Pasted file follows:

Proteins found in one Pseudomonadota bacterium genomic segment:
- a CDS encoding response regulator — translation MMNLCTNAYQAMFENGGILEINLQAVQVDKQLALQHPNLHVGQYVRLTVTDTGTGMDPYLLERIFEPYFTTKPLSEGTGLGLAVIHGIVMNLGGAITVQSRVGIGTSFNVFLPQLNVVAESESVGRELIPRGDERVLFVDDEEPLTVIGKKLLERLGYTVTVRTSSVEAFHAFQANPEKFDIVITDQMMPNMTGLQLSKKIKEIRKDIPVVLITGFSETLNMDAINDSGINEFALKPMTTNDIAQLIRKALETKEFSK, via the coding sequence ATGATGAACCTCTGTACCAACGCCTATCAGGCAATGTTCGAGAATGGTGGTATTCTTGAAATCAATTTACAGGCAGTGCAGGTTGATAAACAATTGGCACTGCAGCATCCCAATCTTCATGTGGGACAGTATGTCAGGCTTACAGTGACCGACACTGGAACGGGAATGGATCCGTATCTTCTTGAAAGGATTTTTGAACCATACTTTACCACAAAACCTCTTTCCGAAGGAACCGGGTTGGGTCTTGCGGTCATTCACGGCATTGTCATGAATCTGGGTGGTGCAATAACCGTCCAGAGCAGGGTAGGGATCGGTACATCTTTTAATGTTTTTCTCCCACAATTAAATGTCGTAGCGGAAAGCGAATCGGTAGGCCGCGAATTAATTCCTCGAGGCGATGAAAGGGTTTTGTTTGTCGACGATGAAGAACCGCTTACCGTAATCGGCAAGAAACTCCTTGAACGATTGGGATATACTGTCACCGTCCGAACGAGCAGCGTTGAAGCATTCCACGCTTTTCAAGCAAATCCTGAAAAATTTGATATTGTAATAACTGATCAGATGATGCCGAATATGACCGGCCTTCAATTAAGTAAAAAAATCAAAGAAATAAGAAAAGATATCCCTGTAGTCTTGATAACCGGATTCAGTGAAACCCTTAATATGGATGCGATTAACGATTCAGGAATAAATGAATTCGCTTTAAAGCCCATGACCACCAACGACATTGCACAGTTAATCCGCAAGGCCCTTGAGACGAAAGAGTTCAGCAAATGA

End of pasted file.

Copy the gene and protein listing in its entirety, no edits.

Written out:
Proteins found in one Pseudomonadota bacterium genomic segment:
- a CDS encoding response regulator — translation MMNLCTNAYQAMFENGGILEINLQAVQVDKQLALQHPNLHVGQYVRLTVTDTGTGMDPYLLERIFEPYFTTKPLSEGTGLGLAVIHGIVMNLGGAITVQSRVGIGTSFNVFLPQLNVVAESESVGRELIPRGDERVLFVDDEEPLTVIGKKLLERLGYTVTVRTSSVEAFHAFQANPEKFDIVITDQMMPNMTGLQLSKKIKEIRKDIPVVLITGFSETLNMDAINDSGINEFALKPMTTNDIAQLIRKALETKEFSK, via the coding sequence ATGATGAACCTCTGTACCAACGCCTATCAGGCAATGTTCGAGAATGGTGGTATTCTTGAAATCAATTTACAGGCAGTGCAGGTTGATAAACAATTGGCACTGCAGCATCCCAATCTTCATGTGGGACAGTATGTCAGGCTTACAGTGACCGACACTGGAACGGGAATGGATCCGTATCTTCTTGAAAGGATTTTTGAACCATACTTTACCACAAAACCTCTTTCCGAAGGAACCGGGTTGGGTCTTGCGGTCATTCACGGCATTGTCATGAATCTGGGTGGTGCAATAACCGTCCAGAGCAGGGTAGGGATCGGTACATCTTTTAATGTTTTTCTCCCACAATTAAATGTCGTAGCGGAAAGCGAATCGGTAGGCCGCGAATTAATTCCTCGAGGCGATGAAAGGGTTTTGTTTGTCGACGATGAAGAACCGCTTACCGTAATCGGCAAGAAACTCCTTGAACGATTGGGATATACTGTCACCGTCCGAACGAGCAGCGTTGAAGCATTCCACGCTTTTCAAGCAAATCCTGAAAAATTTGATATTGTAATAACTGATCAGATGATGCCGAATATGACCGGCCTTCAATTAAGTAAAAAAATCAAAGAAATAAGAAAAGATATCCCTGTAGTCTTGATAACCGGATTCAGTGAAACCCTTAATATGGATGCGATTAACGATTCAGGAATAAATGAATTCGCTTTAAAGCCCATGACCACCAACGACATTGCACAGTTAATCCGCAAGGCCCTTGAGACGAAAGAGTTCAGCAAATGA